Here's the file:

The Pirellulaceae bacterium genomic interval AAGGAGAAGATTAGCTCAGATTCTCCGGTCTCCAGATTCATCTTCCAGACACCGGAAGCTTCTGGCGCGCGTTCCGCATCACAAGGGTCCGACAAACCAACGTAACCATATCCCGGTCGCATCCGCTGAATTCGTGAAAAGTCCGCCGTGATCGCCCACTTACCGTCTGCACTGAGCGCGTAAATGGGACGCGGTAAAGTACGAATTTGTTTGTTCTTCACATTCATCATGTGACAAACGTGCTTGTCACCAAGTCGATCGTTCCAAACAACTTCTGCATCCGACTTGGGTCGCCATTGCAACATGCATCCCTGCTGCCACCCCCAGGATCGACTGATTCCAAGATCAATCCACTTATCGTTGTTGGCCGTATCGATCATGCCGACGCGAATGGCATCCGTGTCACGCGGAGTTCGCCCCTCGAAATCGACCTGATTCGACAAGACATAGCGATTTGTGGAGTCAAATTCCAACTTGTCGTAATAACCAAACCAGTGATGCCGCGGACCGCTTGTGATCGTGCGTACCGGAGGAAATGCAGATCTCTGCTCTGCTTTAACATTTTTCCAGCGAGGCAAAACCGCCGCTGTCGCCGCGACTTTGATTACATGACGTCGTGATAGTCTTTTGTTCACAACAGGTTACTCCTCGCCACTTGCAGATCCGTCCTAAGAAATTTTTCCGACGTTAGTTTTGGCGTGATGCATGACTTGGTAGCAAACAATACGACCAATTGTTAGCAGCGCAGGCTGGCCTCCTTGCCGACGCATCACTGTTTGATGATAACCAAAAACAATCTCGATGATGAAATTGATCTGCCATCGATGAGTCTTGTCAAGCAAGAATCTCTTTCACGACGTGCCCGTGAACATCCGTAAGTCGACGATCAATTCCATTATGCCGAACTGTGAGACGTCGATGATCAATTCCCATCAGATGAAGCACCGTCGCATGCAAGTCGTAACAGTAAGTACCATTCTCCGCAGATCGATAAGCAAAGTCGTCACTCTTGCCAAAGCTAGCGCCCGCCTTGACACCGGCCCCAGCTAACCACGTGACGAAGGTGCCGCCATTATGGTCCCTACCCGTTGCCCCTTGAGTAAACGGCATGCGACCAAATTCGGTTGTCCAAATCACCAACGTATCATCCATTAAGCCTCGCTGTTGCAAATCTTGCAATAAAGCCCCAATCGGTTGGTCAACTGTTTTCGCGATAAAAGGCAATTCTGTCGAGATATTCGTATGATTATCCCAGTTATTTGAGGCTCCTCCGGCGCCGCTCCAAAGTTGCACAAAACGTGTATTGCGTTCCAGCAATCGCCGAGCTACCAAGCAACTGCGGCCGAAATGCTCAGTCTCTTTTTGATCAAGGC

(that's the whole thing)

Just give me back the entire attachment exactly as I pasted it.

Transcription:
The Pirellulaceae bacterium genomic interval AAGGAGAAGATTAGCTCAGATTCTCCGGTCTCCAGATTCATCTTCCAGACACCGGAAGCTTCTGGCGCGCGTTCCGCATCACAAGGGTCCGACAAACCAACGTAACCATATCCCGGTCGCATCCGCTGAATTCGTGAAAAGTCCGCCGTGATCGCCCACTTACCGTCTGCACTGAGCGCGTAAATGGGACGCGGTAAAGTACGAATTTGTTTGTTCTTCACATTCATCATGTGACAAACGTGCTTGTCACCAAGTCGATCGTTCCAAACAACTTCTGCATCCGACTTGGGTCGCCATTGCAACATGCATCCCTGCTGCCACCCCCAGGATCGACTGATTCCAAGATCAATCCACTTATCGTTGTTGGCCGTATCGATCATGCCGACGCGAATGGCATCCGTGTCACGCGGAGTTCGCCCCTCGAAATCGACCTGATTCGACAAGACATAGCGATTTGTGGAGTCAAATTCCAACTTGTCGTAATAACCAAACCAGTGATGCCGCGGACCGCTTGTGATCGTGCGTACCGGAGGAAATGCAGATCTCTGCTCTGCTTTAACATTTTTCCAGCGAGGCAAAACCGCCGCTGTCGCCGCGACTTTGATTACATGACGTCGTGATAGTCTTTTGTTCACAACAGGTTACTCCTCGCCACTTGCAGATCCGTCCTAAGAAATTTTTCCGACGTTAGTTTTGGCGTGATGCATGACTTGGTAGCAAACAATACGACCAATTGTTAGCAGCGCAGGCTGGCCTCCTTGCCGACGCATCACTGTTTGATGATAACCAAAAACAATCTCGATGATGAAATTGATCTGCCATCGATGAGTCTTGTCAAGCAAGAATCTCTTTCACGACGTGCCCGTGAACATCCGTAAGTCGACGATCAATTCCATTATGCCGAACTGTGAGACGTCGATGATCAATTCCCATCAGATGAAGCACCGTCGCATGCAAGTCGTAACAGTAAGTACCATTCTCCGCAGATCGATAAGCAAAGTCGTCACTCTTGCCAAAGCTAGCGCCCGCCTTGACACCGGCCCCAGCTAACCACGTGACGAAGGTGCCGCCATTATGGTCCCTACCCGTTGCCCCTTGAGTAAACGGCATGCGACCAAATTCGGTTGTCCAAATCACCAACGTATCATCCATTAAGCCTCGCTGTTGCAAATCTTGCAATAAAGCCCCAATCGGTTGGTCAACTGTTTTCGCGATAAAAGGCAATTCTGTCGAGATATTCGTATGATTATCCCAGTTATTTGAGGCTCCTCCGGCGCCGCTCCAAAGTTGCACAAAACGTGTATTGCGTTCCAGCAATCGCCGAGCTACCAAGCAACTGCGGCCGAAATGCTCAGTCTCTTTTTGATCAAGGC